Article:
Another interesting topic and perhaps dilemma for the Linux kernel and its backers: the aging team of core contributors. Also, as highlighted by Linux Foundation Executive Director Jim Zemlin to open the conference, the Linux community needs to do a better job of reaching out and including women. I would add that there is also a need for greater diversity and geographic representation among kernel hackers, even though we already see a global Linux community with LinuxCon visitors from across Europe, Asia, South America, Australia and elsewhere.
The unmasking of the fake LT was fun, mostly for the rap music video with dancing penguin suit guy, but once again we saw Matt Asay take the prize (this after winning the open source license debate recently). I guess this open source advocate is on a roll.
For my part at LinuxCon, I gave a talk on community Linux — that is unpaid, self-supported Linux — and its impact on the enterprise, with a particular focus on cloud computing. This coincides with a 451 Group report on the same topic. When we wrote our report on community Linux a year ago, we highlighted how community distributions such as CentOS, Debian and Ubuntu are putting competitive pressure on commercial, subscription Linux, such as RHEL and SUSE. We see the presence of community Linux and its impact increasing, though we must point out there are also complimentary effects from community Linux, which grows users, support and the overall Linux ecosystem. Still, we see enterprise organizations using community Linux for some of the same reasons they look to Linux in general: cost savings, flexibility and greater utilization of developers and teams that are capable of supporting themselves.
We had indicated that technology trends such as virtualization and cloud computing tend to favor the established, paid Linux distributions and vendors. In fact, virtualization, cloud and interoperability are key areas where Linux vendors differentiate their paid versions. This continues to be the case, and there is ample room for Linux vendors to continue and deepen that differentiation. However, there will be more community Linux pressure coming from these ‘other’ distributions, and much of it appears to be coming from cloud computing.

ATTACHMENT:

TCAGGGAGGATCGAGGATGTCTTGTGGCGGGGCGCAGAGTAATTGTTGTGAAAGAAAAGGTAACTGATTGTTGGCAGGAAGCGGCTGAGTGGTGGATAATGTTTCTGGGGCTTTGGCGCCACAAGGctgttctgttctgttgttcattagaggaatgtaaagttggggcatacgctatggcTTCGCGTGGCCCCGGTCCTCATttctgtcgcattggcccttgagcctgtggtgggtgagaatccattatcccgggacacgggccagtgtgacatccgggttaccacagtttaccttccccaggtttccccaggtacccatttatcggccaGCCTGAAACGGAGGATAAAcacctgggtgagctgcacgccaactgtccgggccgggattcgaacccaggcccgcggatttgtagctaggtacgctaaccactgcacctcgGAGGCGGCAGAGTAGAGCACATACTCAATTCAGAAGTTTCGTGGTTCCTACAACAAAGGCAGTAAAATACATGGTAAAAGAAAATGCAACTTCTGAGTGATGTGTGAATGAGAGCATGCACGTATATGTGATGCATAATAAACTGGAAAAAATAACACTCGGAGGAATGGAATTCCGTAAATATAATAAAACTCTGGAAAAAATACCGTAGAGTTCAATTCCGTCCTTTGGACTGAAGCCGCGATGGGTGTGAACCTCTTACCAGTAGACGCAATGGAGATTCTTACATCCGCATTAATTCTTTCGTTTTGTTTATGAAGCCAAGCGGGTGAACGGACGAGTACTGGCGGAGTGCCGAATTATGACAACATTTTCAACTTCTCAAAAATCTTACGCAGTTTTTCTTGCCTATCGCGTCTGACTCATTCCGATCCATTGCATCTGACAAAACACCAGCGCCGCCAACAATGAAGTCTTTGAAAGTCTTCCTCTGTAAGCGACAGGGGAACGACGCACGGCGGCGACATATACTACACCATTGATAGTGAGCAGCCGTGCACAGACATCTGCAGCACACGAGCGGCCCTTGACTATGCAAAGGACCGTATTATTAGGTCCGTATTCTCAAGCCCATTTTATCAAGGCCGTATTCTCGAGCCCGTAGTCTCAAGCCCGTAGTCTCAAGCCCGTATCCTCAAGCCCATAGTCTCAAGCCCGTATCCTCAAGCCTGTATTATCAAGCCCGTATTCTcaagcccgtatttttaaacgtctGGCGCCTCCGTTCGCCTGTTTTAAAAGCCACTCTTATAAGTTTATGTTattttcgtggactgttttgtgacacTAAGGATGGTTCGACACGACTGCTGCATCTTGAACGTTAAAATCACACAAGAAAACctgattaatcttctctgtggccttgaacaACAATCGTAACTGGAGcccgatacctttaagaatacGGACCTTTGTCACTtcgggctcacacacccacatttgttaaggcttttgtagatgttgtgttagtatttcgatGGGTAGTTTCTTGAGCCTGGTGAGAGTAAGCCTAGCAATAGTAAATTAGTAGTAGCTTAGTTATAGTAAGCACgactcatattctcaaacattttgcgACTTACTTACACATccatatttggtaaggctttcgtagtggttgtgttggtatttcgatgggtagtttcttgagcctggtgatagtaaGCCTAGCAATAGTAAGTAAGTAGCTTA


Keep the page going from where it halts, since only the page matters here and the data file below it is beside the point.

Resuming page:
We are hearing from vendors and end users that community Linux makes sense for cloud computing. Obviously cost is a big factor, and perhaps bigger give current economic conditions. Also, enterprise organizations are finding that they can support themselves in many situations. Technically, community Linux distributions may also be easier to strip of messaging and other parts for use in cloud building. Community Linux may be growing its presence in cloud computing, with vendors such as Convirture, rPath, RightScale and others incorporating it into their technologies and strategies. However, when it comes to offering Linux in the cloud, we again see this favoring the more established, more accepted commercial distributions of Linux.
July 24th, 2009 — Linux, Software
Earlier this week Microsoft announced that it was contributing driver code to the Linux kernel under the GPLv2, and we published a CAOS Theory Q&A to discuss the implications. It has subsequently become clear that there were two important questions that were not answered by our Q&A:
Q. Is this a donation, or an obligation?
A. In discussing the motivations for the Linux Integration Components (Linux IC) release, Microsoft cited enhancing the performance of Linux as a guest operating system where Windows Server is the host, and that the GPLv2 is “the Linux community’s preferred license”.
An alternative viewpoint began to emerge that suggested that perhaps Microsoft had little choice in the decision to release the code, however. It started with the publication of a post written by Stephen Hemminger, a principle engineer at Vyatta, which stated:
“This saga started when one of the user’s on the Vyatta forum inquired about supporting Hyper-V network driver in the Vyatta kernel. A little googling found the necessary drivers, but on closer examination there was a problem. The driver had both open-source components which were under GPL, and statically linked to several binary parts. The GPL does not permit mixing of closed and open source parts, so this was an obvious violation of the license. Rather than creating noise, my goal was to resolve the problem, so I turned to Greg Kroah-Hartman.”
Kroah-Hartman runs the Linux Kernel Driver Project and is working with Microsoft to introduce the Linux IC code to the Linux kernel. He appeared to confirm Hemminger’s perspective when he wrote “Steve gives a little more of the backstory of what caused me to start talking to Microsoft in the first place,” and then told Mary Jo Foley that her suggestion that “Hemminger is claiming Microsoft put the LIC code under the GPL because it was in violation of the GPL” was “accurate”.